There are two schools of thought about Hamid Karzai. The first is that he's a vain, incompetent, monumentally corrupt leader with serious mood-disorder problems that require medication. The second is that the President of Afghanistan is a deceptively clever politician who has built a serviceable coalition among Afghanistan's riot of tribes and factions which requires a certain amount of skill and, shall we say, lubrication and a deft public figure who knows how to balance his dependence on the U.S. military against his public's increasing frustration with an endless war.
Both are true, to a certain extent. But there is more to the matter: even if Karzai had turned out to be the Nelson Mandela that some thought he was after Afghanistan's neighbors and the NATO coalition chose to install him as leader in December 2001, there is a strong possibility that Afghanistan would still be at war and in chaos. The cycles of U.S. obsession and inattention since the terrorist attacks of Sept. 11, 2001, have not helped matters. If we can argue as U.S. Ambassador Karl Eikenberry did in a famously leaked memo that Karzai was "not a reliable partner," Karzai can certainly say the same about us. The U.S., for example, has wobbled between demanding squeaky-clean governance in Kabul and bestowing bags of cash on some of the worst thugs in the country.
If personal merit were the sole standard for selection, Karzai wouldn't be one of the Persons of the Year. He is a man who, over time, has proved his utter lack of distinction. He is, however, the central figure in the foreign policy conundrum of the year: What to do about the war in Afghanistan? And he, more than any other Afghan, will determine the outcome.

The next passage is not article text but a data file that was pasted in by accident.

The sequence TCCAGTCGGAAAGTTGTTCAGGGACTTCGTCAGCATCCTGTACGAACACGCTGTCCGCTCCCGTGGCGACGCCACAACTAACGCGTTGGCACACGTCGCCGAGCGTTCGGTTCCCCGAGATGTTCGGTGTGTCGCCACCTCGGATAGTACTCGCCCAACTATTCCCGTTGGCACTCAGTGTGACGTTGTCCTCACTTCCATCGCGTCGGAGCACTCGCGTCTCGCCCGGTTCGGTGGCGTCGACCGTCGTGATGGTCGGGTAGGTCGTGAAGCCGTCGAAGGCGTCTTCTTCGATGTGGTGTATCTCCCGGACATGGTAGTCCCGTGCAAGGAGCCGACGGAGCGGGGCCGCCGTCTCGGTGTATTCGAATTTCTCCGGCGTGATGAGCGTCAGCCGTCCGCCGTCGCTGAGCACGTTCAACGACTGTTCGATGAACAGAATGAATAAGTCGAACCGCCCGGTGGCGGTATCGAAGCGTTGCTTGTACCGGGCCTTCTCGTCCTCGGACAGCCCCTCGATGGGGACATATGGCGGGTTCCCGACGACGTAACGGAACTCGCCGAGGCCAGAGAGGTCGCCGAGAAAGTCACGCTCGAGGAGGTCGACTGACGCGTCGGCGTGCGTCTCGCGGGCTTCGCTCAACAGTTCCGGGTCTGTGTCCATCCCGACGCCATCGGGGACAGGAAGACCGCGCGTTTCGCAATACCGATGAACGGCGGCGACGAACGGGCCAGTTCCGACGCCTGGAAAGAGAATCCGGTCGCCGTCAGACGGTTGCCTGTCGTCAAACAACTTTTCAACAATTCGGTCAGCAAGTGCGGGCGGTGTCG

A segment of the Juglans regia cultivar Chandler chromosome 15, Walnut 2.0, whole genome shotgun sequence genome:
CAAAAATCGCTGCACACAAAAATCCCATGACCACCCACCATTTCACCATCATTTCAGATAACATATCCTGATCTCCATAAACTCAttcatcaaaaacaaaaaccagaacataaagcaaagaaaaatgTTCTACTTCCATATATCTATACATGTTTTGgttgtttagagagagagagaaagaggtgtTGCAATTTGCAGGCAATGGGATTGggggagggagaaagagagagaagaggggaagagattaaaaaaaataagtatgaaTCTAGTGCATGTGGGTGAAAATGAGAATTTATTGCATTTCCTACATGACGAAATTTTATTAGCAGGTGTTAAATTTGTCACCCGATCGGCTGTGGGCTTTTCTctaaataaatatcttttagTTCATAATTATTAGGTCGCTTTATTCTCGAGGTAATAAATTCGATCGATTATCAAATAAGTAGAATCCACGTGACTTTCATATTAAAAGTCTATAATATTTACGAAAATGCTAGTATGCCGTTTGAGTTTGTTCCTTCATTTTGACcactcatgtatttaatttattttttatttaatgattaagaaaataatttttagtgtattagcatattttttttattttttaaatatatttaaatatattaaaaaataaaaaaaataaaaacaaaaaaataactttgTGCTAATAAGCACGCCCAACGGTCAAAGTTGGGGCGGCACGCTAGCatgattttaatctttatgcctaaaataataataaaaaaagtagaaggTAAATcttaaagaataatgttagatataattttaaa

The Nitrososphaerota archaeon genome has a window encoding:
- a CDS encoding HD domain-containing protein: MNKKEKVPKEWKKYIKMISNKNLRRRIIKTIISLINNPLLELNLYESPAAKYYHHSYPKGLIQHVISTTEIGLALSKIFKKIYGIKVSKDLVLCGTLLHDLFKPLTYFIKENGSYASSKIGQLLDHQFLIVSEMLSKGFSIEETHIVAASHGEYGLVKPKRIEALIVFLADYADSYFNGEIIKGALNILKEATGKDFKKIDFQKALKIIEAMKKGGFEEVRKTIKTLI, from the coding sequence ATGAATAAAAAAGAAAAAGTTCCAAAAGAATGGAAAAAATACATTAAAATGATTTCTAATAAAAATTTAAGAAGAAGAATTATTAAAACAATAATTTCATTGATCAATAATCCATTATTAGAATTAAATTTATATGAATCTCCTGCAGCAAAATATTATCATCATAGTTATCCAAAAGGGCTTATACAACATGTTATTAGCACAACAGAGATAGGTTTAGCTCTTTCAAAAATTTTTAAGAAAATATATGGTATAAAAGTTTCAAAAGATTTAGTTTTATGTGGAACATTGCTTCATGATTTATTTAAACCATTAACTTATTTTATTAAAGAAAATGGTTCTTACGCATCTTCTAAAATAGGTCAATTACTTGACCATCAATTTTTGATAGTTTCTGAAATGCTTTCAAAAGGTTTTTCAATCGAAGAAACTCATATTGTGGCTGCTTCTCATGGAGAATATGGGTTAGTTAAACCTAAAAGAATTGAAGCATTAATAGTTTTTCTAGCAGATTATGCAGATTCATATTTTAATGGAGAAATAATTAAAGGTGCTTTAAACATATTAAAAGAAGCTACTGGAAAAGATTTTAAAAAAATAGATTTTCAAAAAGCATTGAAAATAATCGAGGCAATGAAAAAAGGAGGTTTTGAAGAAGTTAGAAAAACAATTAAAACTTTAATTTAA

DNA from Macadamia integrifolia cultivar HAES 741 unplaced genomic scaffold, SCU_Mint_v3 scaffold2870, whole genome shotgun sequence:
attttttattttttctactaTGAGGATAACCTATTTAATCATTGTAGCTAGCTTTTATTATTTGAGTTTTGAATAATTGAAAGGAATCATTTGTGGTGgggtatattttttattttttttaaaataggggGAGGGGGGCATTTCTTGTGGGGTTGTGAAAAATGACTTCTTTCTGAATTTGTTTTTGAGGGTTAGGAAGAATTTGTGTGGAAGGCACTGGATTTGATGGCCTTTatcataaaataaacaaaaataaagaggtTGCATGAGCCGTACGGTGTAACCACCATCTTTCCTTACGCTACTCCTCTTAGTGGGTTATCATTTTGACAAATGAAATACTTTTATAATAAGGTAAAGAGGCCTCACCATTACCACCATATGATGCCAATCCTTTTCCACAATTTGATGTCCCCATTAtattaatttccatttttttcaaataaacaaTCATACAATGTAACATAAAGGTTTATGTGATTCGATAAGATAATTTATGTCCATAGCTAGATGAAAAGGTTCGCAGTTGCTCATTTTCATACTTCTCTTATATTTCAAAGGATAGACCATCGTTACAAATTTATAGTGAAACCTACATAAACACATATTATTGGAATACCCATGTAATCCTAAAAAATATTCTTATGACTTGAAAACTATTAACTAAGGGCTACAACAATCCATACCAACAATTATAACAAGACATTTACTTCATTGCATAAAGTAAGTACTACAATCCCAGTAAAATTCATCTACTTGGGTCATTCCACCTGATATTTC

In a way, Karzai is a perfect metaphor for his country: a peripheral, impoverished, landlocked place that has somehow placed itself athwart the world's great empires throughout history. In the 19th century, when Afghanistan served as a prime killing field in the great game for control of central Asia between Britain and Russia, the British press defined Afghanistanism as the obsession with obscure foreign wars at the expense of domestic priorities.
The current Afghan war seemed not at all obscure, at first. It seemed crucial to U.S. national-security interests: a lightning ouster of the Taliban government that had harbored Osama bin Laden as he planned the Sept. 11 attacks. But the war slowly became the same old Afghan snake pit a sapping struggle, largely an Afghan civil war, with no clear end in sight.
The Karzai presidency started auspiciously. He seemed a perfect fit. He came from a distinguished Pashtun family that opposed the Taliban, which had assassinated his diplomat father. He was the rare Pashtun who seemed able, and willing, to find common cause with Afghanistan's minority ethnic factions. He was a fashion statement in his colorful cloaks and karakul hat. But he never seemed very interested in building an Afghan state. As time went on and the corruption and lassitude in Kabul increased, the NATO nations locked in an increasingly bloody war against a resurgent Taliban grew frustrated with him.
In 2010 the corruption surrounding Karzai seemed ever more public and spectacular. He came into the year wounded by the ballot stuffing that attended his 2009 re-election campaign. Then in the spring, one of Karzai's closest advisers, Mohammed Zia Salehi, was arrested by Afghan investigators for demanding a bribe in return for impeding a U.S. investigation into money laundering. In August, Karzai had Salehi sprung from jail. More recently, Karzai's former Vice President Ahmed Zia Massoud was implicated in one of the WikiLeaks documents for trying to enter Dubai with $52 million in cash. (Massoud has denied that allegation.)
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